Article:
The 14 Dutch universities, united in the VSNU, have all expressed their support for the climate letter, that has now been signed by more than 1,200 staff members. The UT supports the idea that science has a key role in tackling climate change. The commitment is not only limited to generating scientific knowledge for sustainability purposes, but also reaches out to the daily affairs of the university.
The University of Twente undertakes a variety of sustainable initiatives in a broad domain. Sustainability is a prominent theme in the development of a new strategy for the university. In addition, extra capacity has been made available to support initiatives within the entire university with expertise in the field of environmental and sustainability issues. The University's Service departments and Faculties also work closely together to realize energy savings in the facilities on campus.
In the scientific field, the UT is active to contribute to the UN's sustainability objectives within the theme 'Engineering for a resilient world.'
In the coming period, we will be introducing some succesful efforts of the University of Twente to reduce its footprint. Today is the first one, on energy saving measurement in the NanoLab.
The University of Twente’s NanoLab is entitled to call itself one of the most advanced laboratories in the Netherlands. The very highest demands are made of this research environment in order to create the optimum conditions for scientific research. But is that mission not at odds with attempts to reduce its energy use? “On the contrary – enhancing our sustainability presents opportunities to improve research conditions at the NanoLab even further,” claims Eddy Ruiter, its Facilities Supervisor.
In nano-scale research, a ‘clean’ environment is essential: the lab has to maintain the right temperature and humidity, the right air composition, and be vibration-proof, to name just a few factors. Creating the ideal laboratory climate requires large, heavy equipment. “That makes the NanoLab a rather energy-intensive building,” says Ruiter. “The kind of quantities we’re dealing with mean that every change we make immediately has a great impact. So everyone understands the urgent need to do something.”
As technical building manager, Ruiter has a coordinating role with regard to the use of equipment and installations and is therefore a lynchpin between Campus & Facility Management and the researchers who use the lab.
MORE SUSTAINABLE AND MORE STABLE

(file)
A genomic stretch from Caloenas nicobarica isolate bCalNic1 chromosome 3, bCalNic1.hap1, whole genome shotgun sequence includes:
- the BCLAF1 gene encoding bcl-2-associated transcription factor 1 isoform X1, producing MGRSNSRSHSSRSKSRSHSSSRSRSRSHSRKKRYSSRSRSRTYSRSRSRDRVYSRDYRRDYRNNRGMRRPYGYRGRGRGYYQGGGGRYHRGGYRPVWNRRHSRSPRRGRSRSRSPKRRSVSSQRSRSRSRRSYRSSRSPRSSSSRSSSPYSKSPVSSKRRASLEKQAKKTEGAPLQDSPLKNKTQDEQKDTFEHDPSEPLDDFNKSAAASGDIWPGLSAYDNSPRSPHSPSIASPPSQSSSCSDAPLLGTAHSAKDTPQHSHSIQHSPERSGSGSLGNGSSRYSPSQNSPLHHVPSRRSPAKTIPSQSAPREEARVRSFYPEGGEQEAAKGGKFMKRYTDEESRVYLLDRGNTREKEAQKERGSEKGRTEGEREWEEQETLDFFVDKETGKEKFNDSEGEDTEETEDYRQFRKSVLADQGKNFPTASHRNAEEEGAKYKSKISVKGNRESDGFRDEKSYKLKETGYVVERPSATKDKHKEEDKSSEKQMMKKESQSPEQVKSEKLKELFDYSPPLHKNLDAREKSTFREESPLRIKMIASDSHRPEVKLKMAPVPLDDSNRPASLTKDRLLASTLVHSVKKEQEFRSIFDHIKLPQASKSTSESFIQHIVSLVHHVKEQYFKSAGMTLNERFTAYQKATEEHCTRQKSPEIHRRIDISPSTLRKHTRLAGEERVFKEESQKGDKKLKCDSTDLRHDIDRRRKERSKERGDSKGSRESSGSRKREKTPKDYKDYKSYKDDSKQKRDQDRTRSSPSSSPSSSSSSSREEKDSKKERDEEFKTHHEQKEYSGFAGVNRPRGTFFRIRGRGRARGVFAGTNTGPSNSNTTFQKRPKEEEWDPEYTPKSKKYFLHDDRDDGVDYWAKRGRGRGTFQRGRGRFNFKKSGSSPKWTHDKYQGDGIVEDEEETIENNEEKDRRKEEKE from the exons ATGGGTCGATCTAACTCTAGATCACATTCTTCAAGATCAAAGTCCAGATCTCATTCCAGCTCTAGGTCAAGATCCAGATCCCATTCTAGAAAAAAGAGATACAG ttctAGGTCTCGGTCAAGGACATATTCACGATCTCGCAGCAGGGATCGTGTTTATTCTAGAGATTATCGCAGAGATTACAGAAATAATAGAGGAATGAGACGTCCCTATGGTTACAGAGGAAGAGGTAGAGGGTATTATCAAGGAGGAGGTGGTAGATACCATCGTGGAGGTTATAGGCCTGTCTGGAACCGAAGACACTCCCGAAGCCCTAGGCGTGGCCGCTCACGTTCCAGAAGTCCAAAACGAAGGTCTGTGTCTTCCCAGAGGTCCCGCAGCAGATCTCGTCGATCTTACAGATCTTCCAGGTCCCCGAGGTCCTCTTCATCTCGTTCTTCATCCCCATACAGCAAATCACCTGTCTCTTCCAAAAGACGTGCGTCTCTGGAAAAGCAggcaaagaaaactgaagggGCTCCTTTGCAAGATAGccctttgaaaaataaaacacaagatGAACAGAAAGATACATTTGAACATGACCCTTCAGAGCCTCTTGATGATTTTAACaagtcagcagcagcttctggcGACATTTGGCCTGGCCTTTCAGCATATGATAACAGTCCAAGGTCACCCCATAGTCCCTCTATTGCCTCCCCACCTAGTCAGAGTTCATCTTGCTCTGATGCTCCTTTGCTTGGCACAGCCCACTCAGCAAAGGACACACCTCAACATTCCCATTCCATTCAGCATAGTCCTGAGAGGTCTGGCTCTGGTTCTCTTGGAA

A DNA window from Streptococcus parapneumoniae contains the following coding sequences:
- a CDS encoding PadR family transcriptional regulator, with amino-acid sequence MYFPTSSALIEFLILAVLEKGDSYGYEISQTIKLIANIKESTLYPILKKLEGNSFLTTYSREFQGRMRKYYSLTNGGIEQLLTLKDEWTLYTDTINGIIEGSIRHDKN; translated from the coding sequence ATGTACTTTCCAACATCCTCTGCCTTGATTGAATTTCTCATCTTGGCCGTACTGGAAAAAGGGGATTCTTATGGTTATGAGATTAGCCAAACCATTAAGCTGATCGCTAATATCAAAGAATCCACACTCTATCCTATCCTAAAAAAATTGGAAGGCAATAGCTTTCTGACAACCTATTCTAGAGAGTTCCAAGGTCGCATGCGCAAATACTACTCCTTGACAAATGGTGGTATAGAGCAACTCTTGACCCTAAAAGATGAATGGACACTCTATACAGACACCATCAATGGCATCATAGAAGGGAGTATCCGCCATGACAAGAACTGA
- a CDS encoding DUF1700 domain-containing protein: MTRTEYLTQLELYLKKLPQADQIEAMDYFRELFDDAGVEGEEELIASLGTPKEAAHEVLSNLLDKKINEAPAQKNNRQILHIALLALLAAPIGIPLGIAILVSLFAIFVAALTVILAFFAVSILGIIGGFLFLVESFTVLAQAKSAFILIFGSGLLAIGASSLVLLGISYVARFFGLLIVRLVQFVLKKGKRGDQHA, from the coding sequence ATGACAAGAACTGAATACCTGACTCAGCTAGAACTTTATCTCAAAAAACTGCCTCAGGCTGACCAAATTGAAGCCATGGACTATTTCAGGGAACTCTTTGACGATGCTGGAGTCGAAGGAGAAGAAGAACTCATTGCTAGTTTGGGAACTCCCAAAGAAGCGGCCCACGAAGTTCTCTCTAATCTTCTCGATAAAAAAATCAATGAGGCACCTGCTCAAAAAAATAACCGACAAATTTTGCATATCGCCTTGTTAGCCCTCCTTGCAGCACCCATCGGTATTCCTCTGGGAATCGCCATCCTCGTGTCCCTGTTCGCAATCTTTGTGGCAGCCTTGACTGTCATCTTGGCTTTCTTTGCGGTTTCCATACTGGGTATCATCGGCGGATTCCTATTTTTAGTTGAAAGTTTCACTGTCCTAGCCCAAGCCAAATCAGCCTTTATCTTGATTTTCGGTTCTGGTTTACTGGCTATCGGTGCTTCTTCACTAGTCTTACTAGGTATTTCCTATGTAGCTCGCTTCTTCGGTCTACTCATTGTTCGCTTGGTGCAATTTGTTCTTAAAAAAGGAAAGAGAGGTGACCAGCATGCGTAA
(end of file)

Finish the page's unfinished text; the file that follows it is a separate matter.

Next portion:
In 2014, he began drawing up an inventory of the options for making these facilities more sustainable, working closely with Henk Hobbelink, the UT’s measurement and energy coordinator. “It gave rise to a great team of building managers, technicians and researchers. We didn’t stop at the sustainability issue; we looked at how we could take measures that would improve research quality as well. We ended up completely redesigning the air system. In creating the ideal laboratory climate, air conditioning is one of the greatest challenges – including in terms of energy saving.”
The consequence was a large-scale operation. “But I’m willing to claim that by approaching the problem together in this way we succeeded in designing a more stable installation,” says Ruiter proudly. “And we designed new operating regimes that not only effectively save energy, but are also easier to manage and suffer fewer disturbances.”
The first steps have been taken, and have been enthusiastically received by all parties. Ruiter: “Mutual trust was created; we worked very closely with the researchers. And there is space for trial and error, too: everyone is prepared to look at whether everything works in practice, and to work together to find the best solutions.”
The first steps to be taken in making the NanoLab more sustainable have had a stimulating effect on other new developments contributing towards a more sustainable living environment. “Our lab users now have a keen awareness of their environmental responsibilities, for instance with regard to the materials they use. Sustainability always used to be a third or fourth priority; now it takes a much more prominent role in decisions on what happens.”